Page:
I am a 16 month BSN myself. I took my previous 4 year degree to Duke's ABSN, which is 16 months. (I still technically say my BNS took almost six years, though, since I couldn't do the BSN without the previous BS degree, plus it took me a year to do 12 hours of prereqs.)
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    I've never said RNs are held in disdain -
    *** I know you didn't. I was just making a point that as far as I can see we (RNs) Don't have a public perception problem.

    I said an associates degree is viewed differently by the public than a bachelors is. It is. I think patients would be surprised if they knew the number of nurses who don't have BSNs. My point isn't about what degree a person has, it's what the standard should be.
    *** I don't they give it any thought. In all the years I have been a nurse I can hardly remeber any patient or their family asking me what degree I have.

    I don't think requiring an MSN for an NP is degree inflation.
    *** Neither do I. I think it's a very appropiate terminal degree for APNs. I do think the DNP as entry to practice is degree inflation.

    In my opinion - and I'll be interested to see research on this in ten years regarding outcomes and patient satisfaction 2/2 the rise in direct entry MSNs over that time period - an advance practice degree is best reserved for someone with a minimum of two years' experience as an RN. We don't get any sort of internship as an NP after graduation like MDs do - there's no supervised period of development and further teaching - and I just feel like there's little experience there and there's been little to no time to hone skills (and I don't mean foleys and the task-oriented aspects, I mean in being able to formulate explanation and reasoning and being able to see the whole picture a patient's condition creates).
    *** I agree with you that APNs should have bedside expeience as RNs. However there isn't any evidence that it is benificial. I also think that NPs should have a residency like development period like PAs can and physicians do.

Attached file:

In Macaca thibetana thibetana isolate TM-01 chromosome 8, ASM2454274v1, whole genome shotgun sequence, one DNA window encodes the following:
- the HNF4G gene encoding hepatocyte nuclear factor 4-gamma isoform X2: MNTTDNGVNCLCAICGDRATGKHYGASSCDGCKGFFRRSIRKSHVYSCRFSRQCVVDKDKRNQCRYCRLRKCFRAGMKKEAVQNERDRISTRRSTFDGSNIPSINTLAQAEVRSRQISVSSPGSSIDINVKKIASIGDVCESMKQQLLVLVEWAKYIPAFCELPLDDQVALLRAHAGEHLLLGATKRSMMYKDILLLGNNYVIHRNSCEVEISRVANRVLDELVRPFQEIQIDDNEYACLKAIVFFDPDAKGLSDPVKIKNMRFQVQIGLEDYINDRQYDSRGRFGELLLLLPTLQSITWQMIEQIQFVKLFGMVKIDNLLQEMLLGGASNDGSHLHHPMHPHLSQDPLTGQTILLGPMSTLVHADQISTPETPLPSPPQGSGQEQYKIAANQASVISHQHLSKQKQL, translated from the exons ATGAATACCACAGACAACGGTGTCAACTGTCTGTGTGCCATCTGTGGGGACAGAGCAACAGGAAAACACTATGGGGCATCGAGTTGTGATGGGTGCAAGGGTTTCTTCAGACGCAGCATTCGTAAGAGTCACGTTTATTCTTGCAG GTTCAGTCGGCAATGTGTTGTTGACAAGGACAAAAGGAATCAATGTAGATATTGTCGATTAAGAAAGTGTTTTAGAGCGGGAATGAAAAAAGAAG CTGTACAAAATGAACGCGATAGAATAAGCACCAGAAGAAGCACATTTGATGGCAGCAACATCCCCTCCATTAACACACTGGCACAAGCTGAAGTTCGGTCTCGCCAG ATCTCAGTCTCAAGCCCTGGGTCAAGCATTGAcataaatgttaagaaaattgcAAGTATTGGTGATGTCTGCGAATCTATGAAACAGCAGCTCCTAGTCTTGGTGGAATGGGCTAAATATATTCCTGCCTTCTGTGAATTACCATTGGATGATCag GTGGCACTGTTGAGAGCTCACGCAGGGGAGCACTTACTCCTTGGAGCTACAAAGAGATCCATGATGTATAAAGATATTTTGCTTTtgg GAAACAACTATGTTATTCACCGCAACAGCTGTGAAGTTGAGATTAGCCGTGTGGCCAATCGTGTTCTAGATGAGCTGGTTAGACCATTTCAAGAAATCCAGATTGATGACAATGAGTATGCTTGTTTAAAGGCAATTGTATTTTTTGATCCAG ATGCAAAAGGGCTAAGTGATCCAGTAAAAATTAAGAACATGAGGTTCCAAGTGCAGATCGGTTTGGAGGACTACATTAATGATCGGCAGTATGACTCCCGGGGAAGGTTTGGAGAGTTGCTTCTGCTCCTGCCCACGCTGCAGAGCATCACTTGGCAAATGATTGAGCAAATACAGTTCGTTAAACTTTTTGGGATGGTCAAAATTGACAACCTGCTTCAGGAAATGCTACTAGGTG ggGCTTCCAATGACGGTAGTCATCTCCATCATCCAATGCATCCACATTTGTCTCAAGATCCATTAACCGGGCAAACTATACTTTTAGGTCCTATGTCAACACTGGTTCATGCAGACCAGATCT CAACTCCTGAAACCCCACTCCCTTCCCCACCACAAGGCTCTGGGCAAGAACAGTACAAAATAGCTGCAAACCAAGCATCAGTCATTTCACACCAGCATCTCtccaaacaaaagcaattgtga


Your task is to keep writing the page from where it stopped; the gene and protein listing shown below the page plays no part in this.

I am a 16 month BSN myself. I took my previous 4 year degree to Duke's ABSN, which is 16 months. (I still technically say my BNS took almost six years, though, since I couldn't do the BSN without the previous BS degree, plus it took me a year to do 12 hours of prereqs.)
    *** I really think that there is some resentment among traditional BSN grads twords the ADNs. After all they spend a lot of time and money and worked very hard to graduate with their BSN. It must be frusterating for at least some of them to go to work side by side and get paid the same as RNs who took two years and spend well under $10K to become RNs. Especialy since many of those ADNs have gone on to earn BSNs at employer expence. I have had nurses express resentment when they learn of my 9 month ADN program and free one year BSN.
    Just curious, how is Duke's program an accelerated one if you have to go to nursing school for the same number of months as the tradional BSN students? They do four, 4 month semesters for a total of 16 months and the accelerated do 16 months. Sounds the same but without summers off. Here in Wisconsin at the UW the ABSN is a year.